Superior customer service is largely about knowing what the basic elements of good service are – and delivering them consistently and well. A couple of examples from last week’s family holiday in Yorkshire illustrate how making people feel welcome sets the right tone for a good customer experience.
Sutton Bank – great cakes, great service
We drove to Sutton Bank in the North Yorkshire National Park, anticipating a picnic and a brisk and breezy walk on the moors. As it turned out by the time we got there the unseasonably sunny weather had returned to something more appropriate to the beginning of November so we visited the by now rather windswept visitor centre. At 2.30pm on a darkening afternoon this didn’t look like the most welcoming spot in the world but we were in need of tea and cakes. The lady behind the counter in what was a fairly functional-looking restaurant took the time to talk us through the assortment of cakes as we were being fairly indecisive about what to have. There was something about the care she took over this that made us feel particularly welcome – and the apricot pie was delicious!
In the shop, too, there was a friendly welcome and service so thank you Sutton Bank, we’ll certainly be back next time we’re in the area.
Sherwood Forest – made to order
Another visitor centre – this time in Sherwood Forest as we drove south – offered another small example of how customer care can be more than just a statement. The Sherwood Forest centre is a collection of unremarkable buildings (but hoping to be transformed – see here) set in the forest itself and we arrived at about 2.30pm assuming we would be able to get something to eat. Despite offering an ‘all-day breakfast’ the self-service restaurant seemed devoid of food.
‘Do you actually have anything to eat?’ I asked, feeling like this was a bit of a dumb question for a restaurant. We were told that food was being prepared (we later found out that they had hosted a launch event for a tourism initiative earlier and catering for the ‘suits’ had temporarily exhausted their supply) but they would be happy to make us up some rolls. That suited us just fine.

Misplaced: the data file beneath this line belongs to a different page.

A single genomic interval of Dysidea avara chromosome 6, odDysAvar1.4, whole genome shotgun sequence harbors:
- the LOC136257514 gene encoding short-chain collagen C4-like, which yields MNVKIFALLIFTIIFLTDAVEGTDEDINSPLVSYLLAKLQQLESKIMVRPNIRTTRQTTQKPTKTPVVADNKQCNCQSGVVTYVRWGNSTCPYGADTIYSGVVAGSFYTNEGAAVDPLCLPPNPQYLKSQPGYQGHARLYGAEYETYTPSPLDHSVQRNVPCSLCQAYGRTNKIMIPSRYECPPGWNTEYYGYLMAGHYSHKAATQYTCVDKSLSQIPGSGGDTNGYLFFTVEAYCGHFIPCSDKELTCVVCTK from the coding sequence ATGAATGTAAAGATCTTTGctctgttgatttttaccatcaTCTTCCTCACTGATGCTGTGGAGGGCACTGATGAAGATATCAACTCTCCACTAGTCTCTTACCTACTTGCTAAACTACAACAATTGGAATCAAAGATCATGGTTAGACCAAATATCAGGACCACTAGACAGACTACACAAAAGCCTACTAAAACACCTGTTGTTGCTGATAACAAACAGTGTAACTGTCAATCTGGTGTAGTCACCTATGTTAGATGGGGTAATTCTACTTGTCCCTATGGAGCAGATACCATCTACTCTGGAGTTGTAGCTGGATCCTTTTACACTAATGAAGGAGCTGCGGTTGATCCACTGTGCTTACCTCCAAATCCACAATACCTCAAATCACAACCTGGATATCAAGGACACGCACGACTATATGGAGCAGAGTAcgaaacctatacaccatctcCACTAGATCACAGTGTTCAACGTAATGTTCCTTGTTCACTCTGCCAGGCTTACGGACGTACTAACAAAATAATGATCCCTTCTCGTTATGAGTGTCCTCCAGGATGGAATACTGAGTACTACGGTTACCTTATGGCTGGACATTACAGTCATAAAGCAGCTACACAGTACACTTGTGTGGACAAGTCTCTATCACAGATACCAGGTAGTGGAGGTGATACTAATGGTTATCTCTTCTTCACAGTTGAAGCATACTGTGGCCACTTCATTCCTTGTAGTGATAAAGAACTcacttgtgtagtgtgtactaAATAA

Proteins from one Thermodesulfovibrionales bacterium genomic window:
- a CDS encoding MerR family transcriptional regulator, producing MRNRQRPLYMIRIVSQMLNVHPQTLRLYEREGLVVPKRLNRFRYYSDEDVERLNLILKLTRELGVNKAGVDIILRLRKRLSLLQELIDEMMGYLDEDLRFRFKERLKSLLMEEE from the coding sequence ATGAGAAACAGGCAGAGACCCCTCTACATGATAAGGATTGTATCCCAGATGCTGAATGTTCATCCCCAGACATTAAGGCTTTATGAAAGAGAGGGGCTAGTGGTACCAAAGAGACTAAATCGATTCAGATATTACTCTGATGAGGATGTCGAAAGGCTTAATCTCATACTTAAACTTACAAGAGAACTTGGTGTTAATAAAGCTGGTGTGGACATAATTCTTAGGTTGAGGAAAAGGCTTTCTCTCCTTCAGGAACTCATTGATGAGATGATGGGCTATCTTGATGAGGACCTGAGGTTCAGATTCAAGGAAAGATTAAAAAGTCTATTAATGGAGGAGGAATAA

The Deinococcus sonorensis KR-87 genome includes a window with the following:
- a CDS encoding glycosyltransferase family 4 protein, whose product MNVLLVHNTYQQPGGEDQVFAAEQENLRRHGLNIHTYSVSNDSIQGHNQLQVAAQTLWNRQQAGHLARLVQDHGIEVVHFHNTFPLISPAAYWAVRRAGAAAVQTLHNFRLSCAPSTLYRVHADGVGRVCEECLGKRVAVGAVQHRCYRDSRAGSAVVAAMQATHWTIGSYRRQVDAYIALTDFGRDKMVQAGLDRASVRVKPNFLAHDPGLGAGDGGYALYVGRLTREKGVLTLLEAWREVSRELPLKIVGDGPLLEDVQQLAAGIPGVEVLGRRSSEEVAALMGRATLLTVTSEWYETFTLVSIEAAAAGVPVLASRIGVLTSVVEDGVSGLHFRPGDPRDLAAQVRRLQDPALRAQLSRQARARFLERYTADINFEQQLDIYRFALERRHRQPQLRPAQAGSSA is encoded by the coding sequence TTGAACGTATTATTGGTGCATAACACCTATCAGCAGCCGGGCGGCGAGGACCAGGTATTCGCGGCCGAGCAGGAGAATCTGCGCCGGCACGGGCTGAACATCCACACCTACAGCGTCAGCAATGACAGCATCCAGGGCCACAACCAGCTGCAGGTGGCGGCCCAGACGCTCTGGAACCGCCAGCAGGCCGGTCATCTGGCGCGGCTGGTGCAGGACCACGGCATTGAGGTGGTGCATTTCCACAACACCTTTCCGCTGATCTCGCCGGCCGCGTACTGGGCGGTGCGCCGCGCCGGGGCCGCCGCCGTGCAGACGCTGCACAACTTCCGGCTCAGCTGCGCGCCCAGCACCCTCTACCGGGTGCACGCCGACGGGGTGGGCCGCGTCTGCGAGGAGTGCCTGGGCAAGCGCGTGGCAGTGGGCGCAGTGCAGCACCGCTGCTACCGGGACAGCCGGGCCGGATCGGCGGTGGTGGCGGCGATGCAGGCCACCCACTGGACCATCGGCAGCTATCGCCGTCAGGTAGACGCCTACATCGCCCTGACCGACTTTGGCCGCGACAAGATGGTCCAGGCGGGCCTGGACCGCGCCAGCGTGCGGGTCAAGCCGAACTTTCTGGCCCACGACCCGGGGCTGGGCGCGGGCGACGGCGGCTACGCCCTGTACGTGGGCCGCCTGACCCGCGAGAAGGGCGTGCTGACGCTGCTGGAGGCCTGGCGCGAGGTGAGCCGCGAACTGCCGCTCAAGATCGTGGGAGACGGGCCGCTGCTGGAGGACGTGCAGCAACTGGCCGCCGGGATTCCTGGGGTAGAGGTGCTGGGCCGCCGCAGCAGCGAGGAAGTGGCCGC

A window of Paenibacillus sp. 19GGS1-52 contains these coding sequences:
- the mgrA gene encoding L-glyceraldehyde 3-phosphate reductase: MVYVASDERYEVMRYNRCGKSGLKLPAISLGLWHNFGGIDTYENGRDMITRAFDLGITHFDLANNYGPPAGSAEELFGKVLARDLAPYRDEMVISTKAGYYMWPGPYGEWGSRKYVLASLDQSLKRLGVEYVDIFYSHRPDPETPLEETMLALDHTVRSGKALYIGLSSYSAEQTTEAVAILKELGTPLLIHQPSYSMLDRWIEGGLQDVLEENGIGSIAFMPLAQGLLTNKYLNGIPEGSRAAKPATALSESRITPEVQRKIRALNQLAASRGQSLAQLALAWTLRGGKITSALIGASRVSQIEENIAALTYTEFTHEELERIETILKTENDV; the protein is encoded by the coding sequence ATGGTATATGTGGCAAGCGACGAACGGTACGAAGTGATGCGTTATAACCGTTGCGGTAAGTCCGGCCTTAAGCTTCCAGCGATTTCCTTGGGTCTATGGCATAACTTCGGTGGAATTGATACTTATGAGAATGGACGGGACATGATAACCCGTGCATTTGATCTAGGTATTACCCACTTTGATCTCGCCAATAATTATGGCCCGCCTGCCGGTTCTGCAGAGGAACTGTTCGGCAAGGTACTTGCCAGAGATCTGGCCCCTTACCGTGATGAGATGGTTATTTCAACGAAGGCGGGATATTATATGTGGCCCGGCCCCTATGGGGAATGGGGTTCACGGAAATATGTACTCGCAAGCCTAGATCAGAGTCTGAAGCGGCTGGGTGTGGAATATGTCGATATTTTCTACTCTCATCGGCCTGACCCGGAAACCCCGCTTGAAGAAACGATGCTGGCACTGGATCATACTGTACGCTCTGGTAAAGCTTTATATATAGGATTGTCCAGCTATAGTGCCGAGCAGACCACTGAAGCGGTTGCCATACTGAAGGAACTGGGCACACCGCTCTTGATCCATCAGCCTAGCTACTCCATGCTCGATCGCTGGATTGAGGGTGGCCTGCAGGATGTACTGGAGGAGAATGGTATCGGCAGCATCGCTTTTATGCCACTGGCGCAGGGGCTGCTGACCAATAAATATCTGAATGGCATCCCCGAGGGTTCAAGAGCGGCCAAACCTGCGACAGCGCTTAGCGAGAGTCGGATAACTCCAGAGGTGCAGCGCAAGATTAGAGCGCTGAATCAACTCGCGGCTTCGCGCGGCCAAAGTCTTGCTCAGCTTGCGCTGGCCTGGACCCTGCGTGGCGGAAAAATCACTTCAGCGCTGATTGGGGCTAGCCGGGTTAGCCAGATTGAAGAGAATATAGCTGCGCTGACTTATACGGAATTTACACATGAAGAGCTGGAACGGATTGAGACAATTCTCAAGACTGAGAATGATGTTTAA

Like the Sutton Bank experience this was in some respects pretty unremarkable – we had basic needs and they were met – but it was the fact that the staff appeared to take some trouble over meeting those basic needs made it feel a little bit special.
It seems obvious that the core competence of a visitor centre should be to welcome visitors but in my experience the welcome is not always a warm one – these two were exceptions.
On a related topic a recent post by Katie Konrath on her Get Fresh Minds blog deals extensively with the state of loos (bathrooms to US readers) and makes a similar point about how getting these basic areas right is absolutely key to a good customer experience.
How much time do you spend thinking about how the various basic elements of service come together in your organisation to turn a functional experience into a superior one?